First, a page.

Shane Andrew Martin leaves court after copping 12 months jail with immediate parole for stalking his former boss after being sacked.
Shane Andrew Martin leaves court after copping 12 months jail with immediate parole for stalking his former boss after being sacked.

Sacked tradie’s kill threat to former boss

A disgruntled tradie turned to sending his former boss text and Facebook messages that became increasingly threatening in nature, after he was sacked from his job.

Alcohol was pinpointed as the trigger for the messages, which an Ipswich court on Monday heard included a threat to kill.

Welder Shane Martin later claimed he had no intention of following through with his threats.

At Ipswich District Court, Shane Andrew Martin, 42, from Staplyton, pleaded guilty to unlawful stalking with violence between September 3, 2019 and October 29, 2019 at Raceview.

Crown prosecutor James Bishop said Martin threatened to use violence against his former employer.

"He was let go of that job in September 2019," Mr Bishop said.

"Following that he sent several messages."

The first messages included a warning to the man that he may have, "f**ed with the wrong person".

Then on Facebook he told his former boss: "Watch yourself c**t. Pay me the money you f***ing mutt."

In one message Martin warned he would, "watch your last breath you dumb c**t".

Mr Bishop said there had been a series of threatening messages sent along with Facebook postings where Martin advised people not to deal with the businessman.

Martin sent two voice messages when the man was actually at a police station with officers, where a threat was made to kill him.

"He (the former boss) was fearful for himself and his family," Mr Bishop said.

The offence carries a maximum jail penalty of seven years.

Defence lawyer Michael McMillan put forward a detailed report by an associate professor on Martin, which outlined his alcohol problem.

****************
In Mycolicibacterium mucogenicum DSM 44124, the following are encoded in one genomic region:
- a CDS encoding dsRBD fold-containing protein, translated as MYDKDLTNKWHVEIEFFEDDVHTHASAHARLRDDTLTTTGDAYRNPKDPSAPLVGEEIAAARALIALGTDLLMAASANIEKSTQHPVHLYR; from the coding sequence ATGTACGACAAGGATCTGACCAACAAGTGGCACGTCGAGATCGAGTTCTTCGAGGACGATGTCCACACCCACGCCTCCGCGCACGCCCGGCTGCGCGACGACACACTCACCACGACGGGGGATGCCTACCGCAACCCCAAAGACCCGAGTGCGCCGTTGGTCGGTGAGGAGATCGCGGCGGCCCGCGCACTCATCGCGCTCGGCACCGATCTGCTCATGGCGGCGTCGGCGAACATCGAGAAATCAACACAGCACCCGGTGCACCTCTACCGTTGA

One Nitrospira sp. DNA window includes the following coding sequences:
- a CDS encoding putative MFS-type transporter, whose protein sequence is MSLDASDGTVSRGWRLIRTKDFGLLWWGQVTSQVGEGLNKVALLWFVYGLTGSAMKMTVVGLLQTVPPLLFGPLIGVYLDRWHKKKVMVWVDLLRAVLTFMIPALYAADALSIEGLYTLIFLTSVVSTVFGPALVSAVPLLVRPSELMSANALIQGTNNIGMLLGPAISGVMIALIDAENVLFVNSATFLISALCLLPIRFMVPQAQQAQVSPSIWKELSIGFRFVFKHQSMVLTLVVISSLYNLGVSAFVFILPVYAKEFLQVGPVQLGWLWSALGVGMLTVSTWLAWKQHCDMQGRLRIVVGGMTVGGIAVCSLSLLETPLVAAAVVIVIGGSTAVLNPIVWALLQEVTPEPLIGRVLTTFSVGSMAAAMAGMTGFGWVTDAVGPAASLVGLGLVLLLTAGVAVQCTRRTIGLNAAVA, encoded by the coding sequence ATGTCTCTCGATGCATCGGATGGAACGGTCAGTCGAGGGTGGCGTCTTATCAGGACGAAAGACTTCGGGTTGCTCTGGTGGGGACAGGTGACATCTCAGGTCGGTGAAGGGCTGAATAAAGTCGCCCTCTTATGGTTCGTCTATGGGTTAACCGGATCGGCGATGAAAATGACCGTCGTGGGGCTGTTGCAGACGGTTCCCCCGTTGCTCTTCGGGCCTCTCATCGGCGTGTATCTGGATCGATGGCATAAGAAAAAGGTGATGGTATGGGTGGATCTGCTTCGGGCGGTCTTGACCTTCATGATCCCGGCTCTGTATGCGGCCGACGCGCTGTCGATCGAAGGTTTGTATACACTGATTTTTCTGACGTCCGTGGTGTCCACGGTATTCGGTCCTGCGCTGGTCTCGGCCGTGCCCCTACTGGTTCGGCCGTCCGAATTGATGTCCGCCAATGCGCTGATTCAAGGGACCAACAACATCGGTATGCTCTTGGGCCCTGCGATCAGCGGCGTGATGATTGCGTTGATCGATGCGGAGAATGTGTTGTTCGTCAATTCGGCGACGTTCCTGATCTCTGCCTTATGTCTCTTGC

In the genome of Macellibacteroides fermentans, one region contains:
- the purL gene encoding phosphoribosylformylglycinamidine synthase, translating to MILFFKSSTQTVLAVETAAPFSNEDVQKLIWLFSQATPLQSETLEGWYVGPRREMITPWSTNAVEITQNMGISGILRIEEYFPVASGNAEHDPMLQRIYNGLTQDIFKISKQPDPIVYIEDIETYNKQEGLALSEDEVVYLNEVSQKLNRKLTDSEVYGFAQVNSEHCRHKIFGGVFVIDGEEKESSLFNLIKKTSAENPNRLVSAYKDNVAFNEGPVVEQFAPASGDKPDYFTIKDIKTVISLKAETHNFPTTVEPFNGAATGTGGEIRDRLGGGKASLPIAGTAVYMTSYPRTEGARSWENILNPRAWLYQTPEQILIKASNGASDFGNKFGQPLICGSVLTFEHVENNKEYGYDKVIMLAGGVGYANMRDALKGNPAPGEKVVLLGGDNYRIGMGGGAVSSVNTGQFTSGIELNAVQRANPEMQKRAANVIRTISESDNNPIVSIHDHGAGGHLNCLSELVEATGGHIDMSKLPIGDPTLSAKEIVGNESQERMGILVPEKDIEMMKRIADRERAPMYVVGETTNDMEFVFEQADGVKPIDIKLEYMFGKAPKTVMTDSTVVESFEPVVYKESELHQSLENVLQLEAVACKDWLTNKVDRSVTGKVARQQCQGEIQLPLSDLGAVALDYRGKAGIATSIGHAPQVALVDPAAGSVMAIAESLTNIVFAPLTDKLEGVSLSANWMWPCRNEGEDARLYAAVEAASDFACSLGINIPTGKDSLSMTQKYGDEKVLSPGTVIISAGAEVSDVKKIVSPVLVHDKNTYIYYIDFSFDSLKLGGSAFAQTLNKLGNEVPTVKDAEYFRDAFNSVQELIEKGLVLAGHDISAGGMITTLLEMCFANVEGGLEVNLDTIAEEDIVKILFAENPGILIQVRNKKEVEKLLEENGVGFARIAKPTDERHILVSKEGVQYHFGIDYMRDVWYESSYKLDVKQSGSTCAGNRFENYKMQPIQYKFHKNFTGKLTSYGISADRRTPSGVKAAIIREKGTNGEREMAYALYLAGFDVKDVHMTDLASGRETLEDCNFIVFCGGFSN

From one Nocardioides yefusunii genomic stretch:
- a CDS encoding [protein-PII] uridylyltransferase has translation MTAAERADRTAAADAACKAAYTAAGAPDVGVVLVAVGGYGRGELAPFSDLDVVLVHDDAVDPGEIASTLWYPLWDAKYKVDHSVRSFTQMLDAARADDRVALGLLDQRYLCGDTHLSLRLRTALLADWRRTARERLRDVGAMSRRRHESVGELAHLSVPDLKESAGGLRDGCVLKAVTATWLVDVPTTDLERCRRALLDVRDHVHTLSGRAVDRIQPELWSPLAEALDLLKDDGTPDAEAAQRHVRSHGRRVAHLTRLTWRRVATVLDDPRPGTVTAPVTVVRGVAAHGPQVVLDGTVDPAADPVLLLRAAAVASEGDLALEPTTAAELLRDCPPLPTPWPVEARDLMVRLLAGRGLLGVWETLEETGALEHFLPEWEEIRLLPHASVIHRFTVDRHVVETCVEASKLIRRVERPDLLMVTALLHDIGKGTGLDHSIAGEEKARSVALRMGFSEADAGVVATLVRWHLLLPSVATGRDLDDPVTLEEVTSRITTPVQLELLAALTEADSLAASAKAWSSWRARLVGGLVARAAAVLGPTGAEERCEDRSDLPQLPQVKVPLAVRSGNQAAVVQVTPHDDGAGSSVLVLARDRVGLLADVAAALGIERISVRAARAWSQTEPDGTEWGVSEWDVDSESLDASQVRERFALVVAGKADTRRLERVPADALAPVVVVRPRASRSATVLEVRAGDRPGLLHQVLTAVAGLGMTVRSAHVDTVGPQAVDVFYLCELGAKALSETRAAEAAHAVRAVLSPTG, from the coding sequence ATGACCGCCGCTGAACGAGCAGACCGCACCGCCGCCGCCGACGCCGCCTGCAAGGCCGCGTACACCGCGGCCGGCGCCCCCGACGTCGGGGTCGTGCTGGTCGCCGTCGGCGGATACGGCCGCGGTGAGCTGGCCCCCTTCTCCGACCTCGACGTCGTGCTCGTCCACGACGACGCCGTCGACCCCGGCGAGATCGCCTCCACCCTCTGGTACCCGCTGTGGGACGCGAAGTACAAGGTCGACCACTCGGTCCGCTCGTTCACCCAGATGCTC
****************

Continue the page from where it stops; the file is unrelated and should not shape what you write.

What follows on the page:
Martin had since stopped his excessive drinking, the court heard.

Mr McMillan said Martin had been angry and verbally remonstrated on the day his job was terminated.

"He made a comment about a firearm which was quite troubling," Mr McMillan said.

"It was said in a heated way; a shot from the hip in the circumstances.

"It was nothing more than an angry outburst."

Mr McMillan said Martin also sent some "fairly amicable" texts to his former boss about meeting over a beer for a chat, and messages about what he believed to be outstanding pay owed.

He said Martin acknowledged his problem with alcohol, and said he was also struggling with a relationship break-up and financial difficulties.

Judge Dennis Lynch QC said the messages made it plain he had been waiting on holiday pay but the messages descended into threats of violence, and threats to kill.

It reached the stage where his former employer began considering whether to change his house and car, Judge Lynch said.

"You understand your problem. You have got to deal with it," Judge Lynch said.

"I have no reason to think that if you keep off the bottle you won't be back here."

He convicted and sentenced Martin to a 12-month jail term.

Granted immediate parole, the sentence will hang over his head.

Martin was prohibited from having any contact with his former boss for five years.


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